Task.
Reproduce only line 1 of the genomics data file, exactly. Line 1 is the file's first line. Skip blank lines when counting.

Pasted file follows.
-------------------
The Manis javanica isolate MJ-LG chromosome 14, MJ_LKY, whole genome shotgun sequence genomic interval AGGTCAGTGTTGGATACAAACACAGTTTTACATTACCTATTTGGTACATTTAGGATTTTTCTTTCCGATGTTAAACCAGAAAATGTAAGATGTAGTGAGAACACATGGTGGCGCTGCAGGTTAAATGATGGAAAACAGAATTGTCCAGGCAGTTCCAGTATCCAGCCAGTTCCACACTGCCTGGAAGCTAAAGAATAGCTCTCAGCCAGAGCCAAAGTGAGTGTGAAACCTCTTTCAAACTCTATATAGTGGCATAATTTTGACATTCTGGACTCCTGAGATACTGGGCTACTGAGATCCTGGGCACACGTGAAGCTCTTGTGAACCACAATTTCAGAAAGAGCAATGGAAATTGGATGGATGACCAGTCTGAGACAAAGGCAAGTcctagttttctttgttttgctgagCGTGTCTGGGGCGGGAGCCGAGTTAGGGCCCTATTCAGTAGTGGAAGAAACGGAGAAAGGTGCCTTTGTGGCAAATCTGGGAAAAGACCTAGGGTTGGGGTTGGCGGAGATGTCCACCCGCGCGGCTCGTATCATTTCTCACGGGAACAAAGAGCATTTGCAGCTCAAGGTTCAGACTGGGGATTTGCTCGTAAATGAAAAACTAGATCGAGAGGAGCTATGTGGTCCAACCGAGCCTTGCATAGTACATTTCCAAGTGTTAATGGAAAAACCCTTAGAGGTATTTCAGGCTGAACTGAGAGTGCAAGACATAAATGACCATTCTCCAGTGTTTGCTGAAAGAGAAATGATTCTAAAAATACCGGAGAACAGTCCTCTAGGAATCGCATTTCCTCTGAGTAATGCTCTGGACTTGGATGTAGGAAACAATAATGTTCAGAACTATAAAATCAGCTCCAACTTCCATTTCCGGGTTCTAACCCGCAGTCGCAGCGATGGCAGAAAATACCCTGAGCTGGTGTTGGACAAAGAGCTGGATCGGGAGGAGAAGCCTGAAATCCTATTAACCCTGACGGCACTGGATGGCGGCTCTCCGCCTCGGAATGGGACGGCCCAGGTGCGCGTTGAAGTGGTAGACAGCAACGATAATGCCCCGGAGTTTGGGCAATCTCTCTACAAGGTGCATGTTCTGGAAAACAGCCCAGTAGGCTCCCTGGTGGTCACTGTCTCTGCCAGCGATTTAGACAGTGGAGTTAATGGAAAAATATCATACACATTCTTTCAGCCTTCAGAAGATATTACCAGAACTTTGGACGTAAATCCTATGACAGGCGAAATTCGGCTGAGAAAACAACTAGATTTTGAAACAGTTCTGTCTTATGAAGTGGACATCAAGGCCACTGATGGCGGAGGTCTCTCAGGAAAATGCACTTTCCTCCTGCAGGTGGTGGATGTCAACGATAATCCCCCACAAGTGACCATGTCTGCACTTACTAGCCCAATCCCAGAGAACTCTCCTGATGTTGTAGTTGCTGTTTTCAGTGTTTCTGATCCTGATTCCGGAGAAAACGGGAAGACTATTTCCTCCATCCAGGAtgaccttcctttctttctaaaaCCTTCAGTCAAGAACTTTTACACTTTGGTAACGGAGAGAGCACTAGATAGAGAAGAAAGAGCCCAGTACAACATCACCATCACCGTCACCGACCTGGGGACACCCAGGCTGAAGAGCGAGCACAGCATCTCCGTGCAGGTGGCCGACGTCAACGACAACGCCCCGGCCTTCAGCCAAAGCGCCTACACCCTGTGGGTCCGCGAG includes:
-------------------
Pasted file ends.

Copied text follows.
The Manis javanica isolate MJ-LG chromosome 14, MJ_LKY, whole genome shotgun sequence genomic interval AGGTCAGTGTTGGATACAAACACAGTTTTACATTACCTATTTGGTACATTTAGGATTTTTCTTTCCGATGTTAAACCAGAAAATGTAAGATGTAGTGAGAACACATGGTGGCGCTGCAGGTTAAATGATGGAAAACAGAATTGTCCAGGCAGTTCCAGTATCCAGCCAGTTCCACACTGCCTGGAAGCTAAAGAATAGCTCTCAGCCAGAGCCAAAGTGAGTGTGAAACCTCTTTCAAACTCTATATAGTGGCATAATTTTGACATTCTGGACTCCTGAGATACTGGGCTACTGAGATCCTGGGCACACGTGAAGCTCTTGTGAACCACAATTTCAGAAAGAGCAATGGAAATTGGATGGATGACCAGTCTGAGACAAAGGCAAGTcctagttttctttgttttgctgagCGTGTCTGGGGCGGGAGCCGAGTTAGGGCCCTATTCAGTAGTGGAAGAAACGGAGAAAGGTGCCTTTGTGGCAAATCTGGGAAAAGACCTAGGGTTGGGGTTGGCGGAGATGTCCACCCGCGCGGCTCGTATCATTTCTCACGGGAACAAAGAGCATTTGCAGCTCAAGGTTCAGACTGGGGATTTGCTCGTAAATGAAAAACTAGATCGAGAGGAGCTATGTGGTCCAACCGAGCCTTGCATAGTACATTTCCAAGTGTTAATGGAAAAACCCTTAGAGGTATTTCAGGCTGAACTGAGAGTGCAAGACATAAATGACCATTCTCCAGTGTTTGCTGAAAGAGAAATGATTCTAAAAATACCGGAGAACAGTCCTCTAGGAATCGCATTTCCTCTGAGTAATGCTCTGGACTTGGATGTAGGAAACAATAATGTTCAGAACTATAAAATCAGCTCCAACTTCCATTTCCGGGTTCTAACCCGCAGTCGCAGCGATGGCAGAAAATACCCTGAGCTGGTGTTGGACAAAGAGCTGGATCGGGAGGAGAAGCCTGAAATCCTATTAACCCTGACGGCACTGGATGGCGGCTCTCCGCCTCGGAATGGGACGGCCCAGGTGCGCGTTGAAGTGGTAGACAGCAACGATAATGCCCCGGAGTTTGGGCAATCTCTCTACAAGGTGCATGTTCTGGAAAACAGCCCAGTAGGCTCCCTGGTGGTCACTGTCTCTGCCAGCGATTTAGACAGTGGAGTTAATGGAAAAATATCATACACATTCTTTCAGCCTTCAGAAGATATTACCAGAACTTTGGACGTAAATCCTATGACAGGCGAAATTCGGCTGAGAAAACAACTAGATTTTGAAACAGTTCTGTCTTATGAAGTGGACATCAAGGCCACTGATGGCGGAGGTCTCTCAGGAAAATGCACTTTCCTCCTGCAGGTGGTGGATGTCAACGATAATCCCCCACAAGTGACCATGTCTGCACTTACTAGCCCAATCCCAGAGAACTCTCCTGATGTTGTAGTTGCTGTTTTCAGTGTTTCTGATCCTGATTCCGGAGAAAACGGGAAGACTATTTCCTCCATCCAGGAtgaccttcctttctttctaaaaCCTTCAGTCAAGAACTTTTACACTTTGGTAACGGAGAGAGCACTAGATAGAGAAGAAAGAGCCCAGTACAACATCACCATCACCGTCACCGACCTGGGGACACCCAGGCTGAAGAGCGAGCACAGCATCTCCGTGCAGGTGGCCGACGTCAACGACAACGCCCCGGCCTTCAGCCAAAGCGCCTACACCCTGTGGGTCCGCGAG includes: